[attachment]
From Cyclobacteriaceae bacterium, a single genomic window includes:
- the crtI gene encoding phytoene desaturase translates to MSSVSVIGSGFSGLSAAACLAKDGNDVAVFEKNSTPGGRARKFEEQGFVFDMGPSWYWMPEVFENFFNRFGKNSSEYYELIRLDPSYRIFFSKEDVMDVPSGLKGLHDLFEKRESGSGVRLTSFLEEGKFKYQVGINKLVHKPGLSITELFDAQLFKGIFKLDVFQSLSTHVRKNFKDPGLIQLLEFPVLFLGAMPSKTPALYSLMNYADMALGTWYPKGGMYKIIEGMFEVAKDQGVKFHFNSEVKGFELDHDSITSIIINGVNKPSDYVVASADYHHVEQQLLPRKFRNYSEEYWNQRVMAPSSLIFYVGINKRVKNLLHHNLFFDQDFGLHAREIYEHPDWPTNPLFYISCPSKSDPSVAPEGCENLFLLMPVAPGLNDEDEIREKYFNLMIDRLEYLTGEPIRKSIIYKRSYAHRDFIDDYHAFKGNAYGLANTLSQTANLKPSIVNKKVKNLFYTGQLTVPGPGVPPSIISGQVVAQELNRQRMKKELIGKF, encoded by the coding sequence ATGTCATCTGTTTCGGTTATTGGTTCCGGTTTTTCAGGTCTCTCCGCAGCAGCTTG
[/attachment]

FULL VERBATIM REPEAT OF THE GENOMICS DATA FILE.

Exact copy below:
From Cyclobacteriaceae bacterium, a single genomic window includes:
- the crtI gene encoding phytoene desaturase translates to MSSVSVIGSGFSGLSAAACLAKDGNDVAVFEKNSTPGGRARKFEEQGFVFDMGPSWYWMPEVFENFFNRFGKNSSEYYELIRLDPSYRIFFSKEDVMDVPSGLKGLHDLFEKRESGSGVRLTSFLEEGKFKYQVGINKLVHKPGLSITELFDAQLFKGIFKLDVFQSLSTHVRKNFKDPGLIQLLEFPVLFLGAMPSKTPALYSLMNYADMALGTWYPKGGMYKIIEGMFEVAKDQGVKFHFNSEVKGFELDHDSITSIIINGVNKPSDYVVASADYHHVEQQLLPRKFRNYSEEYWNQRVMAPSSLIFYVGINKRVKNLLHHNLFFDQDFGLHAREIYEHPDWPTNPLFYISCPSKSDPSVAPEGCENLFLLMPVAPGLNDEDEIREKYFNLMIDRLEYLTGEPIRKSIIYKRSYAHRDFIDDYHAFKGNAYGLANTLSQTANLKPSIVNKKVKNLFYTGQLTVPGPGVPPSIISGQVVAQELNRQRMKKELIGKF, encoded by the coding sequence ATGTCATCTGTTTCGGTTATTGGTTCCGGTTTTTCAGGTCTCTCCGCAGCAGCTTG